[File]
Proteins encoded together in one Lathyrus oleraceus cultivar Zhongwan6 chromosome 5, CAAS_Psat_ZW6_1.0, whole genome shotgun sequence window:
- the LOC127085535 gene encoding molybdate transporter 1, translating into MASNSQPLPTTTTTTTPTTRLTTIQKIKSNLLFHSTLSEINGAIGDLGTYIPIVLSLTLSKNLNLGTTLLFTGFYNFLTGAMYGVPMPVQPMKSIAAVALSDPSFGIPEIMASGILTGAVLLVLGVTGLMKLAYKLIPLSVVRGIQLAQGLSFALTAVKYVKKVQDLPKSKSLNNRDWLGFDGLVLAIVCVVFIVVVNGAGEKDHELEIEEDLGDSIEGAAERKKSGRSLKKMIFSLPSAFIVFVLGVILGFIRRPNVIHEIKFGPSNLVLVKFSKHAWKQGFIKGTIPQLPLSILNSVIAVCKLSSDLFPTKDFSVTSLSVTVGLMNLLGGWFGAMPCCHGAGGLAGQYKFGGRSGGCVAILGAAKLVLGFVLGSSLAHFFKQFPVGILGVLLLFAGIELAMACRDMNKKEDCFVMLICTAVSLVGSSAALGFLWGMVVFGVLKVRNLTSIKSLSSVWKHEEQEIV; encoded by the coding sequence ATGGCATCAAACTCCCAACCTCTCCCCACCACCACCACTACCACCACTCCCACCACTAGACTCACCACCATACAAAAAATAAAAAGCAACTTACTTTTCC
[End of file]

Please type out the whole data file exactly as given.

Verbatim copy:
Proteins encoded together in one Lathyrus oleraceus cultivar Zhongwan6 chromosome 5, CAAS_Psat_ZW6_1.0, whole genome shotgun sequence window:
- the LOC127085535 gene encoding molybdate transporter 1, translating into MASNSQPLPTTTTTTTPTTRLTTIQKIKSNLLFHSTLSEINGAIGDLGTYIPIVLSLTLSKNLNLGTTLLFTGFYNFLTGAMYGVPMPVQPMKSIAAVALSDPSFGIPEIMASGILTGAVLLVLGVTGLMKLAYKLIPLSVVRGIQLAQGLSFALTAVKYVKKVQDLPKSKSLNNRDWLGFDGLVLAIVCVVFIVVVNGAGEKDHELEIEEDLGDSIEGAAERKKSGRSLKKMIFSLPSAFIVFVLGVILGFIRRPNVIHEIKFGPSNLVLVKFSKHAWKQGFIKGTIPQLPLSILNSVIAVCKLSSDLFPTKDFSVTSLSVTVGLMNLLGGWFGAMPCCHGAGGLAGQYKFGGRSGGCVAILGAAKLVLGFVLGSSLAHFFKQFPVGILGVLLLFAGIELAMACRDMNKKEDCFVMLICTAVSLVGSSAALGFLWGMVVFGVLKVRNLTSIKSLSSVWKHEEQEIV; encoded by the coding sequence ATGGCATCAAACTCCCAACCTCTCCCCACCACCACCACTACCACCACTCCCACCACTAGACTCACCACCATACAAAAAATAAAAAGCAACTTACTTTTCC